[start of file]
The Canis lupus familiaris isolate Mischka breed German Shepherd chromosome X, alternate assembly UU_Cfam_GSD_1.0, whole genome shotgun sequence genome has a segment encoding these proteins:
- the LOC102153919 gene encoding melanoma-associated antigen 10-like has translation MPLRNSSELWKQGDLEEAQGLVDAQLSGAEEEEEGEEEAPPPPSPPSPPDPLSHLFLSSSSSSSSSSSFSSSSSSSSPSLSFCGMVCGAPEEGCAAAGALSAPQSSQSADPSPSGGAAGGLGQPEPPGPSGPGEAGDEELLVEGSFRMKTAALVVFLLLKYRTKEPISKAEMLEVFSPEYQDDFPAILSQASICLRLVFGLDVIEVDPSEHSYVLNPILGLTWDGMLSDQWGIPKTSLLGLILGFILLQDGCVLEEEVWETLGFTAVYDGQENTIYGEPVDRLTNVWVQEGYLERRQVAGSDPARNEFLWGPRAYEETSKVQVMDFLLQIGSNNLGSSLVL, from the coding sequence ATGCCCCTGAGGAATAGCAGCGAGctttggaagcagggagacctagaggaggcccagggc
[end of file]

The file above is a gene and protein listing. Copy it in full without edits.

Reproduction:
The Canis lupus familiaris isolate Mischka breed German Shepherd chromosome X, alternate assembly UU_Cfam_GSD_1.0, whole genome shotgun sequence genome has a segment encoding these proteins:
- the LOC102153919 gene encoding melanoma-associated antigen 10-like has translation MPLRNSSELWKQGDLEEAQGLVDAQLSGAEEEEEGEEEAPPPPSPPSPPDPLSHLFLSSSSSSSSSSSFSSSSSSSSPSLSFCGMVCGAPEEGCAAAGALSAPQSSQSADPSPSGGAAGGLGQPEPPGPSGPGEAGDEELLVEGSFRMKTAALVVFLLLKYRTKEPISKAEMLEVFSPEYQDDFPAILSQASICLRLVFGLDVIEVDPSEHSYVLNPILGLTWDGMLSDQWGIPKTSLLGLILGFILLQDGCVLEEEVWETLGFTAVYDGQENTIYGEPVDRLTNVWVQEGYLERRQVAGSDPARNEFLWGPRAYEETSKVQVMDFLLQIGSNNLGSSLVL, from the coding sequence ATGCCCCTGAGGAATAGCAGCGAGctttggaagcagggagacctagaggaggcccagggc